- Describe one way in which having the graphs makes it better than a table of values.

Then, two options to do with histograms (I haven’t found these resources yet):

- A simple intro to histograms for those that haven’t done them before,
- A more advanced question for students that have seen them before.

These aren’t set in stone, especially the later ones so if you have any good ideas, I’d like to hear them.

I hope these plans are of use to you and if there are any you particularly like, let me know!

Nice and simple fact-checking task this one. You can see in the image that Royal Mail claim to deliver 16 billion items every year. Does that sound believable?

Here are some prompts if needed:

- Is this just household post or business too?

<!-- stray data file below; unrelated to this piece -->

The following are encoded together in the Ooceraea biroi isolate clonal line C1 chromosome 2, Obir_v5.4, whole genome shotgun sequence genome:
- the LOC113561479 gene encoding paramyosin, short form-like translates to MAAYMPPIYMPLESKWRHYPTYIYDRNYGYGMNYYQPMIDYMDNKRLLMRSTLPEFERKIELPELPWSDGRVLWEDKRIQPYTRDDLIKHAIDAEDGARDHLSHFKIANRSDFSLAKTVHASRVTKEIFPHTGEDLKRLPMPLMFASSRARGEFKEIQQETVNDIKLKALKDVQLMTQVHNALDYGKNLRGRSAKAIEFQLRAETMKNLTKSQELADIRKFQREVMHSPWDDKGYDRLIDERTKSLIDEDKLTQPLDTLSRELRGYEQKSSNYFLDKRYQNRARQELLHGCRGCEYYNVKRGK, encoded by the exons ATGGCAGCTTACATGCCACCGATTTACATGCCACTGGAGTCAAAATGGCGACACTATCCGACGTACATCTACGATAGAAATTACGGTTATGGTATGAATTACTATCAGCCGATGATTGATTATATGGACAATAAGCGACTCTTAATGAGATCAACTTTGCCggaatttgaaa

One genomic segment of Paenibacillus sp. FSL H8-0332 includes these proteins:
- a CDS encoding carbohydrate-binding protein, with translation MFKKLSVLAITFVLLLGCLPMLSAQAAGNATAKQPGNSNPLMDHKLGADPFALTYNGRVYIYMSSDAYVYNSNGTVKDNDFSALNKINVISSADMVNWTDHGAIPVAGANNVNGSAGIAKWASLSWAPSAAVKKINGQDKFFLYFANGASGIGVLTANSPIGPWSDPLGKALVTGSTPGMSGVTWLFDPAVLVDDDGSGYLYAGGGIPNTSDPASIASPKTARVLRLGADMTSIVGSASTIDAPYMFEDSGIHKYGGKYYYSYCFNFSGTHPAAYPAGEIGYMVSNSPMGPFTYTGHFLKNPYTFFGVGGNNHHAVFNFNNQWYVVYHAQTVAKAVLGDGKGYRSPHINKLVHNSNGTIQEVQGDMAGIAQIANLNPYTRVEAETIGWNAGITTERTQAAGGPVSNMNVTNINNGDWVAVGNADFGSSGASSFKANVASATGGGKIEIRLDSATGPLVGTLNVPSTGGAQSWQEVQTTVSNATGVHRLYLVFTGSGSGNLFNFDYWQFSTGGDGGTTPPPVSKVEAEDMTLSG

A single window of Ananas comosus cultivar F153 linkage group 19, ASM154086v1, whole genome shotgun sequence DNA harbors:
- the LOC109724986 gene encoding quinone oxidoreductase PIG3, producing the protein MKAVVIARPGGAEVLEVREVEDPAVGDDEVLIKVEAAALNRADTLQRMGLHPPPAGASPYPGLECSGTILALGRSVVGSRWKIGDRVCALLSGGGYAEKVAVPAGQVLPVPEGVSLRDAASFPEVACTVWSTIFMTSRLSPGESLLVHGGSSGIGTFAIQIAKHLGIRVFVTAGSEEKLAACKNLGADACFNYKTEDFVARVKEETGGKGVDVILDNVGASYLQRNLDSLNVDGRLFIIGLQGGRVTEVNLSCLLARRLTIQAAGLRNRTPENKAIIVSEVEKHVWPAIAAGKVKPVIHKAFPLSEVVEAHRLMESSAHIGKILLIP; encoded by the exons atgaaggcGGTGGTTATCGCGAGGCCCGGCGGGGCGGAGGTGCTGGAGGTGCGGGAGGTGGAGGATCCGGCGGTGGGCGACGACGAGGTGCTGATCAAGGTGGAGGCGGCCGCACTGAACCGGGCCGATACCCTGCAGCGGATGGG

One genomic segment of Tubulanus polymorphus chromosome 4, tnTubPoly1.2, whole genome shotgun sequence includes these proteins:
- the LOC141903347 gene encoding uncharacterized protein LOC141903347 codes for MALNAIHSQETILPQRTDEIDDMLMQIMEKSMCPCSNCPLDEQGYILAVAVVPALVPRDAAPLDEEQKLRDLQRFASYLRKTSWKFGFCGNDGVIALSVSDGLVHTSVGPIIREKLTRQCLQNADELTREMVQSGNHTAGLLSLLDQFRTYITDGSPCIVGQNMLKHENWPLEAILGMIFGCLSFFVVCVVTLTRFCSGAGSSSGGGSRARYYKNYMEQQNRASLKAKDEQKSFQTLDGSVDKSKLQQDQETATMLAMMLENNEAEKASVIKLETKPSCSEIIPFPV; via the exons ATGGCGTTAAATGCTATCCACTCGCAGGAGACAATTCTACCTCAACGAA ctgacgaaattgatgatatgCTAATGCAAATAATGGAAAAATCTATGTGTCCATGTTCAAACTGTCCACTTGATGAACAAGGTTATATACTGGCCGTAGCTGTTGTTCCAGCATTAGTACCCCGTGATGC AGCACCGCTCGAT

- Letters
**and**parcels? - Are they counting ones delivered abroad?
- How many letters does a school send in a year?
- How many Christmas cards does your house get?
- Are the ones to Santa ‘delivered’?

- Extension -how much money would they take in postage?

It’s that time of year again when AQA Core Maths teachers get hold of the preliminary material on which some of the exam questions (roughly 25% in recent years) will be based. There is the following warning on the front:

This Preliminary Material is to be seen by teachers and candidatesonly, for use during preparation for the examination on Wednesday 13 May 2020. Itcannotbe used by anyone else for any other purpose, other than as stated in the instructions issued, until after the examination date has passed.

It mustnotbe provided to third parties.

It’s a pretty strong warning but, last year, I phoned AQA and asked about this. They were very helpful and after the conversation, sent me this clarifying email: